“This new report lays out starkly how much trouble the world is now in because governments have been too slow to recognise and respond to the threat from climate change driven by greenhouse gas emissions. The previous IPCC report published in February was very clear about the huge scale of the potential impacts on lives and livelihoods worldwide if global temperature rises by more than 1.5 Celsius degrees. But this new report shows that warming will likely exceed 1.5 Celsius degrees by about the middle of this century, and the best we can now aim for is to bring down the temperature before the end of the century through natural and artificial means of removing carbon dioxide from the atmosphere. This means we must accelerate the development and deployment of carbon dioxide removal, even though we are not yet sure of its feasibility and cost at large scale.

“In any case we must also speed up the deployment of zero-carbon alternatives to fossil fuels, the cost of which have fallen spectacularly over the past few years, as this report shows. Europe has learned over the past few months that the dependence on fossil fuels also threatens energy security and affordability.”


Dr Hywel Davies, Technical Director of the Chartered Institution of Building Services Engineers, said:

“This assessment report must convince policymakers and commentators in the UK of the need for urgent, sustained and significant cuts in energy use and not just in emissions. It illustrates the imperative of tackling operational and embodied carbon emissions in our cities and the urgency of moving away from fossil fuels wherever possible. And finally it shows the scale of investment needed in the skills and knowledge to deliver a net zero carbon built environment.”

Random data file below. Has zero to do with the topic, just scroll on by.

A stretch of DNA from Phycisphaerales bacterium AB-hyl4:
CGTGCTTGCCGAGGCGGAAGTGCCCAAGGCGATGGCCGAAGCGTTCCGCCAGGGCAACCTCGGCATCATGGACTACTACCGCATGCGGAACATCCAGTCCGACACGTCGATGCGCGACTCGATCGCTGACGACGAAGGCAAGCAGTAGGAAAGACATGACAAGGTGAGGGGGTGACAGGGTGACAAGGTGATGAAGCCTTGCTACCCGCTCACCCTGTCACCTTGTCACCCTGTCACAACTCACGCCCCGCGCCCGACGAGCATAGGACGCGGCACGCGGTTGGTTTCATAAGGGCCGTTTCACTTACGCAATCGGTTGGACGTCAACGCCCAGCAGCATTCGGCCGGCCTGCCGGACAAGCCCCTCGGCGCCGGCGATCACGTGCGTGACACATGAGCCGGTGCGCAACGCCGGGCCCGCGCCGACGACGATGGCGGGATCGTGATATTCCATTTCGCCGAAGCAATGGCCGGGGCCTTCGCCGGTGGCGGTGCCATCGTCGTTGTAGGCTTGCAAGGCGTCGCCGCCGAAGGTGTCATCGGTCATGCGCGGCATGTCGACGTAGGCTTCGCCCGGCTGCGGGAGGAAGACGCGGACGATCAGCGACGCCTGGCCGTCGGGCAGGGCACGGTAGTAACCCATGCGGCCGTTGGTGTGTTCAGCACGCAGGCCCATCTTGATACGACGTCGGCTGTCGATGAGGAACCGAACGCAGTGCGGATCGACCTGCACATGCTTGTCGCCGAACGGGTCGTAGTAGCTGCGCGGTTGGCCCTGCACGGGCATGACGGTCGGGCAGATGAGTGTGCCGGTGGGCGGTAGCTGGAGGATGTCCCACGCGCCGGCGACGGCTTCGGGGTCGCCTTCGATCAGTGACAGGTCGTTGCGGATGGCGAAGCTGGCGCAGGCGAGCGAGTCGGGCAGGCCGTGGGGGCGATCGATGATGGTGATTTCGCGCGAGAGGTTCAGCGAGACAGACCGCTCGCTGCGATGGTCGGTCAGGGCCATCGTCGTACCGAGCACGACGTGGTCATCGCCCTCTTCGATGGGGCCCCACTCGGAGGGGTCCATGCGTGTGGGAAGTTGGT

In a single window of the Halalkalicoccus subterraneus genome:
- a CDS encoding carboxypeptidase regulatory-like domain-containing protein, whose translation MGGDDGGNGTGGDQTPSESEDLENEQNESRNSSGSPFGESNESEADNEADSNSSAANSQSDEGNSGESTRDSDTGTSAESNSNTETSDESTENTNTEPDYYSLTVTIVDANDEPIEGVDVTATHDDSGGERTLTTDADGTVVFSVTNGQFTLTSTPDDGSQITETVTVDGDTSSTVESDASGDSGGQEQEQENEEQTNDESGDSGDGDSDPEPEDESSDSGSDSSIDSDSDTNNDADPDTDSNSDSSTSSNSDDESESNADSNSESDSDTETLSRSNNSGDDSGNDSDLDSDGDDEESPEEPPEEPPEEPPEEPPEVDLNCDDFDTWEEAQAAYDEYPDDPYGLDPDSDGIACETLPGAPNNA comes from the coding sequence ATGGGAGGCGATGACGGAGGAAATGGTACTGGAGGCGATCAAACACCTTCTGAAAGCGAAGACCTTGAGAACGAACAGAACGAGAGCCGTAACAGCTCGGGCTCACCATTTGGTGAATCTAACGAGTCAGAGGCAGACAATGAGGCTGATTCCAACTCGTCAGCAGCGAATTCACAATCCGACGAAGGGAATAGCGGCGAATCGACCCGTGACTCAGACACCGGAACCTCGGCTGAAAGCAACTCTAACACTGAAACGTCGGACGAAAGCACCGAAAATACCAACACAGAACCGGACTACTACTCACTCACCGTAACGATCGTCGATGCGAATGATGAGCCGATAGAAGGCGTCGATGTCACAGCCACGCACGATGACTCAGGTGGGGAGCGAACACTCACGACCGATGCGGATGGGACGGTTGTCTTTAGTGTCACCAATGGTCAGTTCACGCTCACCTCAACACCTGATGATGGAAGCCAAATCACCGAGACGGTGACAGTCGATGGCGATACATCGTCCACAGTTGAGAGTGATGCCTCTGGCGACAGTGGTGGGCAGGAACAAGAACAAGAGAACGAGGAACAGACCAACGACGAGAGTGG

Prof Michael Wilkins, Executive Director, Professor of Practice at Centre For Climate Finance And Investment, Imperial College Business School, said:

“The significant decrease in the cost of low and zero carbon technologies over the past decade, especially in solar and wind power, demonstrates that with the right policy incentives and economic frameworks, climate change mitigation can be financed at scale and relatively quickly. The same logic could equally be applied to new technologies being developed for carbon removal, such as direct air capture, where currently costs are prohibitively expensive for large scale development.”


Dr Kate Simpson, Research Associate in housing adaptation and retrofit, School of Design Engineering at Imperial College London, said:

“I am glad to see the acknowledgement that energy efficiency policies can contribute to 42% of the decarbonisation of the global building stock, with particular mention to the skills and supply chains required to achieve this. The recognition that ‘2020-2030 is critical for accelerating the learning of know how…ensuring the flow of finance and developing the skills needed’ should be a call for more urgent action for governments across the world. A recent special issue focused on the capabilities required to decarbonise buildings acknowledged the role of the micro-enterprise practitioners across the construction sector, contributing to 77% of the industry and those most frequently involved in upgrading domestic building stocks (Simpson et al., 2021). Policies must work to meaningfully engage this sector and build on their existing capabilities, while connecting them with and enabling householders to decarbonise and improve affordable comfort in their homes, while reducing reliance on fossil-fuelled heating and cooling systems.”



Declared interests

Dr Robin Lamboll: “IPCC corresponding author, otherwise no conflicts of interest.”

Prof Myles Allen: “No conflicts of interest.”

Bob Ward was an observer at the plenary approval session for the Summary for Policymakers of IPCC Working Group III’s contribution to the Sixth Assessment Report

Prof Simon Lewis: “No interests to declare.”

Prof Jon Gibbins is Director of a virtual research centre covering all aspects of CCS

Prof Nick Eyre was Review Editor of Chapter 5

Prof Mark Maslin: “no conflicts.”

Prof Laura Diaz Anadon is a Lead Author on Chapter 16 of the IPCC WG3, and also a member of the new European Scientific Advisory Board on Climate Change

Prof Rob Gross: “none to declare.”

Dr Andrew Wright: “No interests to declare.”

Prof Daniela Schmidt was a WG2 author.

Prof Peter Taylor: “I have no declarations of interest.”

Prof Stuart Haszeldine: “Research funding from NERC and EPSRC. No commercial or business conflicts.”

Dr Bipashyee Ghosh is a contributing author for Chapter 5 of the IPCC report.

No others received.